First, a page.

Pete Wargent blogspot

PERSONAL COACH | PROPERTY BUYER | ANALYST

'Must-read, must-follow, one of the best analysts in Australia' - Stephen Koukoulas, ex-Senior Economics Adviser to Prime Minister Gillard.

'One of Australia's brightest financial minds, must-follow for accurate & in-depth analysis' - David Scutt, Markets & Economics Editor, Business Insider.

'I've been investing 40 years & still learn new concepts from Pete; one of the best commentators...and not just a theorist!' - Michael Yardney, Amazon #1 bestseller.

Friday, 20 July 2018

Business as usual?

Brokers processing

It's 'business as usual' for the mortgage broking industry reported AFG, the country's largest mortgage aggregator, in its media release yesterday.

Or is it?

Certainly there has been no noticeable impact from tighter lending standards on the average mortgage size, which increased to a record $504,900, up 4.3 per cent from a year earlier (and up from $360,000 at the beginning of the data series in March 2010). 

The main strength here was driven by Victoria and Queensland, and this generally mirrors the monthly housing finance figures reported by the ABS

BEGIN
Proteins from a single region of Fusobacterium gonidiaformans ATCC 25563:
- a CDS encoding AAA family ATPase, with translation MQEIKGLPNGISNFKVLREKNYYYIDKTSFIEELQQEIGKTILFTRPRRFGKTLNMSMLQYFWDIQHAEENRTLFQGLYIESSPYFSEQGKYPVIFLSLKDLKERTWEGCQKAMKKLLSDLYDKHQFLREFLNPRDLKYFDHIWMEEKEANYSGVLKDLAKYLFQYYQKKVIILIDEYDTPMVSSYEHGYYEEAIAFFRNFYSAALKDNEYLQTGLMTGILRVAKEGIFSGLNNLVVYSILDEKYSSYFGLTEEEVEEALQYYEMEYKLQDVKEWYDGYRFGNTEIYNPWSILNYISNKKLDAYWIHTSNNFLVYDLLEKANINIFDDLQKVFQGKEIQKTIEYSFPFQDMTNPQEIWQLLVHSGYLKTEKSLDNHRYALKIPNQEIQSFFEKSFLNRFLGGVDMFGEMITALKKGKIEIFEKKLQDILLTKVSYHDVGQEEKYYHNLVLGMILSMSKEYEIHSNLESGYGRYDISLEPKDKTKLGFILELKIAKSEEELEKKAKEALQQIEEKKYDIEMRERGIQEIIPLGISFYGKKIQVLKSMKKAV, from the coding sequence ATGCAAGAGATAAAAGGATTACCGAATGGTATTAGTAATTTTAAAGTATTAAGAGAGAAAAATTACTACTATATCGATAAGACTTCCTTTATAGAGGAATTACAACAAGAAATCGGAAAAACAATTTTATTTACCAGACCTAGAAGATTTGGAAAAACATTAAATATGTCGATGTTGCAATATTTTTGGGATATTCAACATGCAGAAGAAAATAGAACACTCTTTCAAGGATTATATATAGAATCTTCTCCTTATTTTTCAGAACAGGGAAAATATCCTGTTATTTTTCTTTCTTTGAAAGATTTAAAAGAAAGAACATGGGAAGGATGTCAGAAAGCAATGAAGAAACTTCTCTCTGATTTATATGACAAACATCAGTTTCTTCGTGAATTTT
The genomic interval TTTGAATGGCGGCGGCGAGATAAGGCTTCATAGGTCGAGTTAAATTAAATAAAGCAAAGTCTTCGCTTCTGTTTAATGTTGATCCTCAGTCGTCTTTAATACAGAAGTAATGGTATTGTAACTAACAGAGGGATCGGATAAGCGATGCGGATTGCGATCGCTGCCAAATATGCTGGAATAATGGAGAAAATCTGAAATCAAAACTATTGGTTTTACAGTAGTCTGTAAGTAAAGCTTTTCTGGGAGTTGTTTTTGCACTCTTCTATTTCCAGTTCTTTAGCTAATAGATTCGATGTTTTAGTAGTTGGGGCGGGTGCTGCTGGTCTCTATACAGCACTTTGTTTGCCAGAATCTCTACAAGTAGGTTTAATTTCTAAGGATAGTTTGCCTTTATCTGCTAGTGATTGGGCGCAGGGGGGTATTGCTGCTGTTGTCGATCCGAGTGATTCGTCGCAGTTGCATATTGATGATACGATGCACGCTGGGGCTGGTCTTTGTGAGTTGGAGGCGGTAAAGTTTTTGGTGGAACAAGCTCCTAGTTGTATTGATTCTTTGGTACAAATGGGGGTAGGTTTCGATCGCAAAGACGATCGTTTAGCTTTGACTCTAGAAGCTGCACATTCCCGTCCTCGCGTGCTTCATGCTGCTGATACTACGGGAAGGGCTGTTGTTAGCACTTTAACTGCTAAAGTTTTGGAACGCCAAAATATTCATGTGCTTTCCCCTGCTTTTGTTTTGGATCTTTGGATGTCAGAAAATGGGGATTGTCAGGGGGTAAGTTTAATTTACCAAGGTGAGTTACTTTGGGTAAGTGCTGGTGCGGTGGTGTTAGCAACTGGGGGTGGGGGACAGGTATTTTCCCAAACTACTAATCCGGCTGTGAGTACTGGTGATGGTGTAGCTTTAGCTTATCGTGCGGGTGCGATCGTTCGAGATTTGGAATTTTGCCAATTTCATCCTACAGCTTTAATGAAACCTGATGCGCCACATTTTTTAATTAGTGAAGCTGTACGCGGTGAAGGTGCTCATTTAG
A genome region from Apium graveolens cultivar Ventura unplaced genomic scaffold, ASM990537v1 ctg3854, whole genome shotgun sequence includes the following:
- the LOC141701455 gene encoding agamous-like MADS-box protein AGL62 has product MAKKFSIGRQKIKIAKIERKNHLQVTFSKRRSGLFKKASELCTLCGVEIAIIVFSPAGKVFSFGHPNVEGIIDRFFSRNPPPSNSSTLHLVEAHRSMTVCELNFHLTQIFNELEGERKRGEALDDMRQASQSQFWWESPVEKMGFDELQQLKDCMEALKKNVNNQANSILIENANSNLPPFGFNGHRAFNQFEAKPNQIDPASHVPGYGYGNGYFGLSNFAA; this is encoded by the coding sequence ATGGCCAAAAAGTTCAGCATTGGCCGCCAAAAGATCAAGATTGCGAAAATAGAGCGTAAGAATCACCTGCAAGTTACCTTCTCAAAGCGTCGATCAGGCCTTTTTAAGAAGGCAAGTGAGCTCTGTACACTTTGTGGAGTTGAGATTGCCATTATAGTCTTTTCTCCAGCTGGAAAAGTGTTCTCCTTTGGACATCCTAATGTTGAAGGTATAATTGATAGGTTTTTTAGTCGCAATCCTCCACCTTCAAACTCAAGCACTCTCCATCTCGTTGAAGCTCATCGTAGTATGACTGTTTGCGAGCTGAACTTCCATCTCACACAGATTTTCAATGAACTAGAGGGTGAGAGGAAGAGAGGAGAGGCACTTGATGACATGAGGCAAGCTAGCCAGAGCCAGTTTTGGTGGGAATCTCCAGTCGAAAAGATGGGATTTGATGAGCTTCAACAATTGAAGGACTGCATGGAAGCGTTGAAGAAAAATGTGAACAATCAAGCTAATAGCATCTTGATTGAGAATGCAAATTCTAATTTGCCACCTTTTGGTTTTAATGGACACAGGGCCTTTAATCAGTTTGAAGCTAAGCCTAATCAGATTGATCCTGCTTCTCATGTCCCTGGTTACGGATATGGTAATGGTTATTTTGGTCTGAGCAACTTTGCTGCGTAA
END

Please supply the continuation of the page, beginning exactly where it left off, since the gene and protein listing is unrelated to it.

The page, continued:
Volumes have eased, however.

Although lodgement volumes increased seasonally to $14.6 billion in the June 2018 quarter, this was only a moderate increase on the equivalent figure from a year earlier (and indeed, AFG's rapid volume growth now appears to have a slowed since 2015). 

New normal

The composition of lending has changed significantly, too.

Investors now comprise 28 per cent of lodgement volumes, well down from 40 per cent at the 2015 peak. 

And interest-only loans comprise less than a fifth of new loans, way down from 59 (fifty-nine!) per cent at peak popularity in 2015. 

Thus some 81 per cent of new borrowers through AFG brokers are now taking advantage of cheap interest rates to pay down their principal immediately, instead of using buffers and mortgage offsets.

This is a substantial behavioural change, with impacts both for the housing market and the wider economy.  

Market share shifts

Perhaps most interesting aspect of the AFG numbers to me was that the gap between major and non-major lenders continues to shrink.

The figures suggested that consumers needing to look outside the Big 4 lenders to meet their needs - be it for refinancing, upgrading, or investing - are comfortable to do so. 

The majors now accounted for just 59.3 per cent of buyers, when well above 70 per cent was seen to be typical in 2013 and 2014.